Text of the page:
That built-in drama has been done before (see “Casey at the Bat,” Pafko at the Wall). What might happen if you try to create a narrative against spring training’s throw-away innings and games that don’t count (at least not in the traditional sense)? What would happen if you acknowledge the drama of the stadium and high-pressure games, but then take those players off the field and set their fates spinning elsewhere?
CK: So spring training as a microcosm of America? Or perhaps even of the American dream?
EN: Microcosm of America, yes. I’m interested in exploring subsets of American culture and thinking about what that implies for our contemporary moment, or the very recent past (the book is set in early 2011, at something near the nadir of the Great Recession). In the case of The Cactus League there’s a lot of striving and hope (there’s your American dream), but also a lot of struggle and isolation (that has a bit more of a realist, disillusioned ring to it). The Cactus League isn’t quite a Marxist critique, but I was thinking about class, Studs Terkel’s Working, and how economic disparity in America is (again) in a moment of brash, bold, and troubling relief.
CK: That sounds very ambitious to me: a sports novel that’s also a critique of the collapse of America’s socioeconomic net.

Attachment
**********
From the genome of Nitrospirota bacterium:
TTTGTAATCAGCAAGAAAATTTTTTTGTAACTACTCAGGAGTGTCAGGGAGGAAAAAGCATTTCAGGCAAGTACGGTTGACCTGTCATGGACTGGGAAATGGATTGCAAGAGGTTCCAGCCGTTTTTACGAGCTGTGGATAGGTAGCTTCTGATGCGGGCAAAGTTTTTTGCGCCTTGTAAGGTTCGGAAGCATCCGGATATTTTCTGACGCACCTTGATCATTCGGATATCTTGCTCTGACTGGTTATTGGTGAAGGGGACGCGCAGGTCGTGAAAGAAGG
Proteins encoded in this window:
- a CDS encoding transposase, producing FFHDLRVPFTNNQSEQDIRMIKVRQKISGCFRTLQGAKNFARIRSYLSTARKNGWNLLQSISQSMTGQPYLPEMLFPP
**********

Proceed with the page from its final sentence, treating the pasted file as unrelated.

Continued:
EN: Well, maybe so, but I didn’t take that challenge lightly. I’ve been chipping away, framing and reframing this conversation, for years. I wanted to look at the system and its decay with inquiring skepticism, but I also approached the task with empathy for the characters involved. To overlay a cast of characters atop that critique, and give them personalities and narrative arcs and have a bit of fun with the language along the way—that was a tough nut to crack. I spent a lot of time thinking I was crazy for going back into these pages with such doggedness, reworking them again and again.
CK: That work really shows. The narrator who pokes his head into the text between the stories has quite a lexicon, not to mention an interest in deep history, geology, topography, and so on. In fact, you manage to move easily between conversational storytelling and a more erudite narrator’s voice.